I’m beyond excited to partner as an affiliate with Primary Clothing on this post. If you choose to use the banner attached, you will receive 20% off your first order with Primary and at the same time keep my blog up and running. I want you to know that I only am partnering with Primary because this brand is one we legitimately love and has made all the difference in dressing our sensory girl. Hugs mama!
Dressing a Toddler is Hard
Dressing a tactile sensitive toddler can feel isolating and like you’re losing a battle that you don’t know the rules to. My kiddo doesn’t give verbal cues when she’s uncomfortable. She will just strip whenever it gets to be too much. One second shes dressed, the next shes naked having a meltdown on the floor. So, for us it’s been a lot of trial and error. Of course, I need to mention that all the tips and recommendations I mention in this post are specific to our kiddo, how she likes to dress, how we prefer she dress, and what works for her specifically. My goal though, is that maybe if you’re facing similar challenges, there’s a new tip in here somewhere to help you on your journey.
1. We had to rethink what her triggers are.
My kid LOVES denim and tee shirts. Her dad wears them as a uniform, I wear them basically as a uniform as well. However, the days she wears denim (doesn’t matter what style, cut, thickness of fabric, if there’s a real fly or faux fly, if they’re jeggings or levi’s) we have more meltdowns. And I’m talking epic meltdowns with screaming, itching, and violent tantrums. So much of this sensory journey is experimentation and documentation. I noticed some days were significantly worse than others, ruled out any new activities, changes in schedule, too many transitions, then landed on the fact that those days start in jeans, and end up with her naked on the couch.
2. We had to rethink styles of clothes.
Like I said before, she likes tees and jeans. Those were a no-go. So, we moved on to tee shirts and leggings. But, my kid has legs a mile long and we were constantly fighting to find tees long enough that her stomach wasn’t constantly exposed (I’m looking at you Children’s Place and Gymboree tees). She’s a huge fan of dresses, but was tearing off ruffles, pulling at tight necklines, and again, stripping from them. One day, I came across play dresses with matching leggings from the brand Hanna Andersson, and we found that, to my surprise, they stayed on. All day. I’m serious, I’d put the outfit on in the morning and unless she dumped a bottle of tempera paint all over herself, she wore the outfit til bedtime. I’m sure for many that would seem like an accomplishment for any toddler, but for my toddler? It was like I struck gold in them there hills.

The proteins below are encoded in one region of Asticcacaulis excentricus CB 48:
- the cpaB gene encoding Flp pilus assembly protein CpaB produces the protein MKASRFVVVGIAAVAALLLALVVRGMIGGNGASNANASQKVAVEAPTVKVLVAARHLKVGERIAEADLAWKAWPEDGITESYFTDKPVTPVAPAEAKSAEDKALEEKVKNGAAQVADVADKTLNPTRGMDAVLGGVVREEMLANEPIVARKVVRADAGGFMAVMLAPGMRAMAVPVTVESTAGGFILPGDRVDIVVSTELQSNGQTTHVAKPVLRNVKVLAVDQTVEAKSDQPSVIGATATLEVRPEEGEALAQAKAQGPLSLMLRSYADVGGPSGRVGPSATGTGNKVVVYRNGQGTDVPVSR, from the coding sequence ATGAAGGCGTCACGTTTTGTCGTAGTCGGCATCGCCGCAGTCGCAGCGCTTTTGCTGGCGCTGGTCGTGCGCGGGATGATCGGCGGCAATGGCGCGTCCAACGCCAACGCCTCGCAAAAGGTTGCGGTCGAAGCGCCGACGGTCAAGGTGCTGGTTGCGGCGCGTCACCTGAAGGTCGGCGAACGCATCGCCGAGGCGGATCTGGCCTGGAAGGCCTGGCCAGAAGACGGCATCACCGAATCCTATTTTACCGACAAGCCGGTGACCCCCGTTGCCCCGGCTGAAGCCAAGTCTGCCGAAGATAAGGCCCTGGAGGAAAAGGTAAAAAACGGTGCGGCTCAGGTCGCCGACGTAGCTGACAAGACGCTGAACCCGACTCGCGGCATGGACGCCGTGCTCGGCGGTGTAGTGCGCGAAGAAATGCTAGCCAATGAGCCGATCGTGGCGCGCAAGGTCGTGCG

While you can find Hanna Andersson items on sale, and sometimes even on websites like zulily.com, or other sale sites, at retail this outfit alone will set you back $86.00 (US) for just the play dress and relaxed leggings. While I love my child with all my heart, I’m not sure I can carve out an entire wardrobe with this clothing, even on sale.
3. The Cat & Jack phenomenon
If you’re in any ASD/SPD parenting groups on facebook, or anywhere else, I’m sure you’ve heard all about Cat & Jack at Target. Don’t get me wrong, they have adorable styles, and some of their clothing is really well made. But, I’ve found that over time, it takes a lot of time on my part to make sure items have flat seams, are of a thick enough material, that they are cut consistently, and I have to keep in mind her current wardrobe as it’s easy for us to get a wardrobe set up where their items don’t match. We do love their plush sweat pants and their socks have been amazing (we size down and wear inside out). If Cat & Jack works for you, that’s amazing. It just hasn’t been the case for us.
4. And then there was Primary.
I’m pretty sure I saw a million advertisements on Facebook before I actually clicked on a Primary ad. To be completely honest, the idea that they advertised on Facebook cheapened the brand to me so I wasn’t interested in shopping. And then I got an insane coupon for black friday, we were desperate to find clothing that was affordable, that she would keep on, and that would keep up with wear and tear. When I saw their items were made with long-staple cotton or Pima cotton, I thought I’d jump in with some pj’s and a play dress and see what the fuss was about.
One thing I instantly appreciated about Primary clothing is that the dresses all include pockets. This may seem simple, but we’ve never purchased a toddler dress (from Target, Old Navy, Gymboree, Hanna Andersson, Children’s Place, or the like) that included pockets. Considering this kid doesn’t wear jeans or other pants that would accommodate her with pockets, this was a massive win in my book. Another thing I noticed was that on the leggings we purchased (we love the “cozy” ones) the waistband was not only completely flat, but also wide so there were no edges to dig into her hips.
The website is inclusive and as a mom of a toddler, it was good to see the items on a baby, a toddler, a child, and a preteen. So you could see how they fit, how they alter the cut as a child gets older, and there are beautiful photos of how they styled colors together. All in all, if you haven’t checked them out, I strongly suggest you click here, and see them for yourself.
5. Always allow for change.
And at the end of the day, what works one week or one month, may not work as easily the next. But, finding resources that work as a baseline is a great place to start.